Cal State Los Angeles will begin the spring semester with three weeks of remote classes due to the spread of COVID-19, the university president announced Tuesday.
In a message to the campus community Tuesday, CSULA President William A. Covino said all classes will be held remotely when the semester starts on Jan. 24, and the remote instruction will continue until Feb. 11. He said the start of the semester “coincides with what public health experts expect to be the peak of the largest surge in COVID-19 cases since the start of the pandemic.”
“By allowing the peak of the surge to pass before beginning in-person instruction, we hope to help reduce the spread of COVID-19 in our university community and the other hardships it causes,” Covino wrote. “We look forward to returning to in-person instruction and activities. We will keep you informed and provide you with updates in the days and weeks ahead.”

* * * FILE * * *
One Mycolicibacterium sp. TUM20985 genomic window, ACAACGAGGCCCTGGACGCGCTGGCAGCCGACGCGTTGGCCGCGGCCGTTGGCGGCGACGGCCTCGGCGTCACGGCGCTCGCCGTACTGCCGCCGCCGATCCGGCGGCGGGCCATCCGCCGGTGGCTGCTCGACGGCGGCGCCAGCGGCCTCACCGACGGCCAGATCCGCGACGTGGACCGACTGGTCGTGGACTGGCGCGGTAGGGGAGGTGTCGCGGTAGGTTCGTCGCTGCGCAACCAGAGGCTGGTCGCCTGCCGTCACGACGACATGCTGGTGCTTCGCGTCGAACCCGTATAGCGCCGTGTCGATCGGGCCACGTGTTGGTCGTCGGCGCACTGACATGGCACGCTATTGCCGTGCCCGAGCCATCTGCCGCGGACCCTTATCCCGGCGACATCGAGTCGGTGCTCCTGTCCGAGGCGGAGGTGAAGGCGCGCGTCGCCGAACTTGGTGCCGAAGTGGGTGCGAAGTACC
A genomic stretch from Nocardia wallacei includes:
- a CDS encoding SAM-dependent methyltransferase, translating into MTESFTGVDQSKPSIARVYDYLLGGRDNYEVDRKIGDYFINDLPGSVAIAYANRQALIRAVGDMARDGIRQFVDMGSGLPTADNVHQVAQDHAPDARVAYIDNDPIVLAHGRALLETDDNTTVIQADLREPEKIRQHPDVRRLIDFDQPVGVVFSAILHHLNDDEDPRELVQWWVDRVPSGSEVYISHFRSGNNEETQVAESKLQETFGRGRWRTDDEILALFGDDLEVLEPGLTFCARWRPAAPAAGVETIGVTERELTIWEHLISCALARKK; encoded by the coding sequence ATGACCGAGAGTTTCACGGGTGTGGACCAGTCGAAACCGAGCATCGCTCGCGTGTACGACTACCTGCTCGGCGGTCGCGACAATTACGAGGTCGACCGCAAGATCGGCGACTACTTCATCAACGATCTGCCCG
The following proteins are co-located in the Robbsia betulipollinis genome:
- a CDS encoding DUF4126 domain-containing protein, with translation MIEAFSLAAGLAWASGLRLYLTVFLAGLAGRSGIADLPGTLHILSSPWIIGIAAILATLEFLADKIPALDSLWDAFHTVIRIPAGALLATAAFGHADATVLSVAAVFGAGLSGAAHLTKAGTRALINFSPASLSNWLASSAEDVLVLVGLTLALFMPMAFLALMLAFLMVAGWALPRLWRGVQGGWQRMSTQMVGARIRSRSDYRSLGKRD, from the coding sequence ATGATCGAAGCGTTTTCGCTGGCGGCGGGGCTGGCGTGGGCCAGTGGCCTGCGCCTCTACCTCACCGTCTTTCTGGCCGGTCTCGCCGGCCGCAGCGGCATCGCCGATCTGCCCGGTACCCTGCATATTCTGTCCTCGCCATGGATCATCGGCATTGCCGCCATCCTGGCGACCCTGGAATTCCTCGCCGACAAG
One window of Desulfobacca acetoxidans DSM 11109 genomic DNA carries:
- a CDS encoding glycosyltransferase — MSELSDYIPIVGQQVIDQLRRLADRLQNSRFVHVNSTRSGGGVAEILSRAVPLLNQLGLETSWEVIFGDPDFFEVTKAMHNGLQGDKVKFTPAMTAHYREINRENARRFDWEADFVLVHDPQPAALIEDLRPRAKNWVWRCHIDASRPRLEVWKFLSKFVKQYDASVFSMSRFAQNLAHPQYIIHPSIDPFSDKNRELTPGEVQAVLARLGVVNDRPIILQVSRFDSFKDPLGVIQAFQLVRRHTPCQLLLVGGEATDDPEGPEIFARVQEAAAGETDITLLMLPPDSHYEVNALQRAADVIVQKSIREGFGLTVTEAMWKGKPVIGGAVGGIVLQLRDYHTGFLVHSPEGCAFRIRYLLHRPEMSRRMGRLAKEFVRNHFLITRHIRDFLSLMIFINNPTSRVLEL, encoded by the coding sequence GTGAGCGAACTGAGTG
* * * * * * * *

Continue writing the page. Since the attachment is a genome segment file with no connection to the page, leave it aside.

Covino said campus facilities will remain open, and student services will be offered both in-person and virtually.
“We encourage students to continue to handle matters such as financial aid questions in the format that works best for them,” he wrote.
The Long Beach-based CSU system, which includes 23 campuses statewide, has not issued any directives regarding remote learning for the start of classes. A spokesman told City News Service that each individual campus “will be guided by what’s taking place in their respective region based on consultation with local public health agencies.”
The CSU system is requiring all faculty, staff and students to be fully vaccinated and receive a COVID vaccine booster shot to access university facilities or programs.
Some University of California campuses, including UCLA and UC Irvine, both began their spring terms this week with remote instruction that is expected to last two weeks.
In late December, Covino noted that some universities were planning remote instruction, but he said at the time that CSULA had a much later start to the spring term than the UC system.
In his message Tuesday, Covino noted that “changing circumstances may require us to again adjust our plans and procedures. Throughout the pandemic, your health, well-being and academic success have been our priority. They remain at the center of our plans and decisions.”